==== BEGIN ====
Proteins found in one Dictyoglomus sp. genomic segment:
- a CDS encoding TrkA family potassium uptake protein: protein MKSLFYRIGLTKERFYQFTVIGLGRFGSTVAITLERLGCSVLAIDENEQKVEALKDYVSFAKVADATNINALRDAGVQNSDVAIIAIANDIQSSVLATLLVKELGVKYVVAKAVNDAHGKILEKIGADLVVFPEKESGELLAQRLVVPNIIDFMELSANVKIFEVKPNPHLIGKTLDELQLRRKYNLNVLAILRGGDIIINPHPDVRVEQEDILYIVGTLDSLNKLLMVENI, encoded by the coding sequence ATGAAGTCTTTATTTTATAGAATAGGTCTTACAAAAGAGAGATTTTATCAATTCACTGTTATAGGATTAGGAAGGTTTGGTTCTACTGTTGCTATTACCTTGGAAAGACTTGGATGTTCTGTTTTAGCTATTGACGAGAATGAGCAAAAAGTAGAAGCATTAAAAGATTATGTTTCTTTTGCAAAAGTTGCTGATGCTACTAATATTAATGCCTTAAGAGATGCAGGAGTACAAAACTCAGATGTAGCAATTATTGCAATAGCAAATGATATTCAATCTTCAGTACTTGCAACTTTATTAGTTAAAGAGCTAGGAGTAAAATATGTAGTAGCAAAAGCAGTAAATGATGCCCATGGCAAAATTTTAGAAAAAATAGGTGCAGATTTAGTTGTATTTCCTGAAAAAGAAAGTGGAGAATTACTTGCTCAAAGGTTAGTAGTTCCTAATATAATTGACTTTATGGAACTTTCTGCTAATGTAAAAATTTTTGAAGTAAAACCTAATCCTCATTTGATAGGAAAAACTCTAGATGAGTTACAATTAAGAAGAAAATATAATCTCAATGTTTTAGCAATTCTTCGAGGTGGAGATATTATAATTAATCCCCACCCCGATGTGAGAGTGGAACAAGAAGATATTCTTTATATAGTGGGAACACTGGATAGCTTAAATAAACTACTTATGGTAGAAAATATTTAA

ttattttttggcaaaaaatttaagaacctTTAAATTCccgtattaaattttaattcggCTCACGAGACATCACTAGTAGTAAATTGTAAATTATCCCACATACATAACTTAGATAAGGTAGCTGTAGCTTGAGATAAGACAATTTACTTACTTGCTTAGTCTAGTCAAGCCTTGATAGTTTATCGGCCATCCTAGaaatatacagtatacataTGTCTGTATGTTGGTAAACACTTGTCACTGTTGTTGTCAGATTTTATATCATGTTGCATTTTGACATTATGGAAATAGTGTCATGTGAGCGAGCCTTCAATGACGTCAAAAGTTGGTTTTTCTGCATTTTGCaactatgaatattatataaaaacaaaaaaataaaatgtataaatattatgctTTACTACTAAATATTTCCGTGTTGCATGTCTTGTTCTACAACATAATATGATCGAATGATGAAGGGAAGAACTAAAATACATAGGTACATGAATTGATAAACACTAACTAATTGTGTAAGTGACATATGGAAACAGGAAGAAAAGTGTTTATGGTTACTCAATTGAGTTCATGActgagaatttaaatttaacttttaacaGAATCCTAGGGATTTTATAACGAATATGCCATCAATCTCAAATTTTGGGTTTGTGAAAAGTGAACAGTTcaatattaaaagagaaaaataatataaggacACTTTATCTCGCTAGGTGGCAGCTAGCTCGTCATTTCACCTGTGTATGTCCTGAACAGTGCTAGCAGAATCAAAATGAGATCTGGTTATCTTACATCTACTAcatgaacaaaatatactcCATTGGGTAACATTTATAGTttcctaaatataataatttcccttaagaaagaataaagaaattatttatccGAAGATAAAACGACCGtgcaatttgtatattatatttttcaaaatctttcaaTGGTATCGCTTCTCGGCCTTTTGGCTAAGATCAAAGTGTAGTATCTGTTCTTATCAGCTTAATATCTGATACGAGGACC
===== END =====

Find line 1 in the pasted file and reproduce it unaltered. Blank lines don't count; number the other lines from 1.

Proteins found in one Dictyoglomus sp. genomic segment: